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Unformatted text preview: 2 Random Variables 2.1 Introduction 59 2.2 Definition of a Random Variable 59 2.3 Events Defined by Random Variables 61 2.4 Distribution Functions 62 2.5 Discrete Random Variables 63 2.6 Continuous Random Variables 70 2.7 Chapter Summary 75 2.8 Problems 76 2.1 Introduction The concept of a probability space that completely describes the outcome of a random experiment has been developed in Chapter 1. In this chapter we develop the idea of a function defined on the outcome of a random experiment, which is a very highlevel definition of a random variable. Thus, the value of a random vari able is a random phenomenon and is a numerically valued random phenomenon. 2.2 Definition of a Random Variable Consider a random experiment with sample space S . Let w be a sample point in S . We are interested in assigning a real number to each w S . A random variable, X ( w ) , is a singlevalued real function that assigns a real number, called the value of X ( w ) , to each sample point w S . That is, it is a mapping of the sample space onto the real line. 59 60 Chapter 2 Random Variables Generally a random variable is represented by a single letter X instead of the function X ( w ) . Therefore, in the remainder of the book we use X to denote a ran dom variable. The sample space S is called the domain of the random variable X . Also, the collection of all numbers that are values of X is called the range of the random variable X . Figure 2.1 illustrates the concepts of domain and range of X . Example 2.1 A cointossing experiment has two sample points: heads and tails. Thus, we may define the random variable X associated with the experiment as follows: X ( heads ) = 1 X ( tails ) = In this case, the mapping of the sample space to the real line is as shown in Fig ure 2.2. trianglesolid Figure 2.1 A Random Variable Associated with a Sample Point Figure 2.2 Random Variable Associated with CoinTossing Experiment 2.3 Events Defined by Random Variables 61 2.3 Events Defined by Random Variables Let X be a random variable and x be a fixed real value. Let the event A x define the subset of S that consists of all real sample points to which the random variable X assigns the number x . That is, A x = { w  X ( w ) = x } = [ X = x ] Since A x is an event, it will have a probability, which we define as follows: p = P [ A x ] We can define other types of events in terms of a random variable. For fixed numbers x , a , and b , we can define the following: [ X x ] = { w  X ( w ) x } [ X > x ] = { w  X ( w ) > x } [ a < X < b ] = { w  a < X ( w ) < b } These events have probabilities that are denoted by...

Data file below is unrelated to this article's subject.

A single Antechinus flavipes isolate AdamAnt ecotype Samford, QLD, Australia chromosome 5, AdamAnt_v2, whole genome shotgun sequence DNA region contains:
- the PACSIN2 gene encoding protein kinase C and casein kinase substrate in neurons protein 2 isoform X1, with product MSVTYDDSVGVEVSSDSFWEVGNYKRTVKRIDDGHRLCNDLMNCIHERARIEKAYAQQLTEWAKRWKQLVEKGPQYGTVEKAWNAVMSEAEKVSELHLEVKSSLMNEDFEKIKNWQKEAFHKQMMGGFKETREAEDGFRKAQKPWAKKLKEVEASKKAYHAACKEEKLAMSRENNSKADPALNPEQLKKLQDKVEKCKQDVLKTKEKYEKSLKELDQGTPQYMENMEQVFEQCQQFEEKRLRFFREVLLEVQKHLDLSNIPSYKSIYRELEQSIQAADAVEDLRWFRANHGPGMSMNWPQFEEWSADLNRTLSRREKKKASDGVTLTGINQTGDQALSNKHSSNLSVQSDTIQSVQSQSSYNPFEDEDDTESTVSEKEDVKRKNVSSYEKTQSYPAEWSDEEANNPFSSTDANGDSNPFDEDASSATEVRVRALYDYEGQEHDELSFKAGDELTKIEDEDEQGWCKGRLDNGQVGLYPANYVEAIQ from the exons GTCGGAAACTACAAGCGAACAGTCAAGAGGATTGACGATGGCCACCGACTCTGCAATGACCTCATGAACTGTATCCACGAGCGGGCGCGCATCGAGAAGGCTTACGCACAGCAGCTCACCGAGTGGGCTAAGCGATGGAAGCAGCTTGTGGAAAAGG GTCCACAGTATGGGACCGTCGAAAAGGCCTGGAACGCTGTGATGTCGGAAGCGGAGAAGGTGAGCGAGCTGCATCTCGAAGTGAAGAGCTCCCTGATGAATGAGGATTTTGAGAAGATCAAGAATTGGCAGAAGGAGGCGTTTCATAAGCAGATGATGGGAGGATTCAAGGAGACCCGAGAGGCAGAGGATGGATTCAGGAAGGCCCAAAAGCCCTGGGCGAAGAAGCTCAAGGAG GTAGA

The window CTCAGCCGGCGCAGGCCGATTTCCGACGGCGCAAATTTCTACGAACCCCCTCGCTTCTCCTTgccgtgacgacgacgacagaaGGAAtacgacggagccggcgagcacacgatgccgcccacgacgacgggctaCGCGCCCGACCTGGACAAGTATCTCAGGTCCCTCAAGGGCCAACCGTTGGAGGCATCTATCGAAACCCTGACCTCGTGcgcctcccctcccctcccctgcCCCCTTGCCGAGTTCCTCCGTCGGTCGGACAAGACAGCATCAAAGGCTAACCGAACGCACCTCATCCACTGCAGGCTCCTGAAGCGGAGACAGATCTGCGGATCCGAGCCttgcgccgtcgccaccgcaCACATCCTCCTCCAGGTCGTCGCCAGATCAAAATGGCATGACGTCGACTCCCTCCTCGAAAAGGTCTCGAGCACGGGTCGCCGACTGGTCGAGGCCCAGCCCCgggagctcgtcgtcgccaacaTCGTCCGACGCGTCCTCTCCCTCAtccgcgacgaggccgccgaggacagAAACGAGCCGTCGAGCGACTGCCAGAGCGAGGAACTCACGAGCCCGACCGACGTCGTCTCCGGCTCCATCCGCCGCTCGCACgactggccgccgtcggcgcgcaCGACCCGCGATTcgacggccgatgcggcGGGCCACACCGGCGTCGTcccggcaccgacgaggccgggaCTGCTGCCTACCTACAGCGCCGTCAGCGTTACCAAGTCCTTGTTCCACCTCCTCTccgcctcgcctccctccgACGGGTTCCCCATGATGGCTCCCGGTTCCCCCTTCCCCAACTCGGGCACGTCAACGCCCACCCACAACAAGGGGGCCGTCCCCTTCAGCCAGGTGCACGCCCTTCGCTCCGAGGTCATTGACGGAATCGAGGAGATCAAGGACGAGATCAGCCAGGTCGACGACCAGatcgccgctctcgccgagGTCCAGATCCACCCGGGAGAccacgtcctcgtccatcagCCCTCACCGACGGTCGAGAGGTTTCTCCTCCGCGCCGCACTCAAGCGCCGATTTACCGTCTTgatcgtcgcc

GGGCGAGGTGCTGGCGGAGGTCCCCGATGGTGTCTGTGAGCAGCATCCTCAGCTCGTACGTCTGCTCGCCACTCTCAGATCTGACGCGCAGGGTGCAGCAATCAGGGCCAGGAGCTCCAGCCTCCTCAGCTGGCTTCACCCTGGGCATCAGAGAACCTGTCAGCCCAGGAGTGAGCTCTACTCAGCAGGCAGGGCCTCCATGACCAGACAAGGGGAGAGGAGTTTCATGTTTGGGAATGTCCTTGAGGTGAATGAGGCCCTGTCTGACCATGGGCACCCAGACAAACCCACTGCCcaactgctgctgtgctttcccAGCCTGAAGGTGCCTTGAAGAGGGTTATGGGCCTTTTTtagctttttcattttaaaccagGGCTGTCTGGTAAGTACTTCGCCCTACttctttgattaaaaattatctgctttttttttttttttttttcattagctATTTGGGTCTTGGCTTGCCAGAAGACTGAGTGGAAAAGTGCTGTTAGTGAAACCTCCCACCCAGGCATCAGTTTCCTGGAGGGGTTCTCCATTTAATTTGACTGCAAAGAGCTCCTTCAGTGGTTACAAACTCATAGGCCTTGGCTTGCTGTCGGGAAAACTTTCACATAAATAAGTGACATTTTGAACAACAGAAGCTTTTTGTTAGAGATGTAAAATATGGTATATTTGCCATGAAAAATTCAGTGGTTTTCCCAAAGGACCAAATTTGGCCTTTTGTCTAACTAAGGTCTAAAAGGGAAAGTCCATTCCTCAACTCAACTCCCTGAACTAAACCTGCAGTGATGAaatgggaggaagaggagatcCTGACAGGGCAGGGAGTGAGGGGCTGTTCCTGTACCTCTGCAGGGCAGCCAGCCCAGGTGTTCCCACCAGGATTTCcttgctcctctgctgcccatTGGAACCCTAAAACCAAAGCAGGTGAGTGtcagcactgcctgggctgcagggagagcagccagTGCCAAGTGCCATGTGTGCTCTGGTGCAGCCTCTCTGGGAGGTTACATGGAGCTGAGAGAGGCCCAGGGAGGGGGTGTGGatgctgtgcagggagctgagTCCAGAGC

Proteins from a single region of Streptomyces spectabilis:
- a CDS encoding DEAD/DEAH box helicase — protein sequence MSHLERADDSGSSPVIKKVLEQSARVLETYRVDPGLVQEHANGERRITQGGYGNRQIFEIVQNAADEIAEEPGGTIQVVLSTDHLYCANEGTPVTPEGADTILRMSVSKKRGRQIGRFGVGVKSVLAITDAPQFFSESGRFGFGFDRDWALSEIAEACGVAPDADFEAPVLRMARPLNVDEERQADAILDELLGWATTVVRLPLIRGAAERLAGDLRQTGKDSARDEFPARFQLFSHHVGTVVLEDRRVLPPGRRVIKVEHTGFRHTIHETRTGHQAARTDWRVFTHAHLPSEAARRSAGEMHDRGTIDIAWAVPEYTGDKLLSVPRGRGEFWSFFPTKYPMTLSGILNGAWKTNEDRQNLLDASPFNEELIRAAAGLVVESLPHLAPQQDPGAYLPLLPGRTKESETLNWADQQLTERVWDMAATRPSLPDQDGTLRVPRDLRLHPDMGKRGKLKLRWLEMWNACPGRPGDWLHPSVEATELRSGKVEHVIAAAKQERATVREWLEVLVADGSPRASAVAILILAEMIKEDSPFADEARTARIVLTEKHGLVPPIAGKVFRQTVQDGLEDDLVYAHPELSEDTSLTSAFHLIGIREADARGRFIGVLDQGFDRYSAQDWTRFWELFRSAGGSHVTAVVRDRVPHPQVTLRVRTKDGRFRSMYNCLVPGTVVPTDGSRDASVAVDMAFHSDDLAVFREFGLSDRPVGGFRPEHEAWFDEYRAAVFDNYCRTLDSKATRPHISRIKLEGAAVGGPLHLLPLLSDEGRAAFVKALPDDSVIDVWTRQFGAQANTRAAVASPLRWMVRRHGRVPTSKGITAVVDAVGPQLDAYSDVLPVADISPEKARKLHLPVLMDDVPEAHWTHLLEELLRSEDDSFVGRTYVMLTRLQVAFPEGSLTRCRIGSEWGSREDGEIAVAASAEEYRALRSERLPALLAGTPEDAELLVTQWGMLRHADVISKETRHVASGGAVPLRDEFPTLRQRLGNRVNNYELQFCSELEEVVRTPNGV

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 Fall '07
 Carlton

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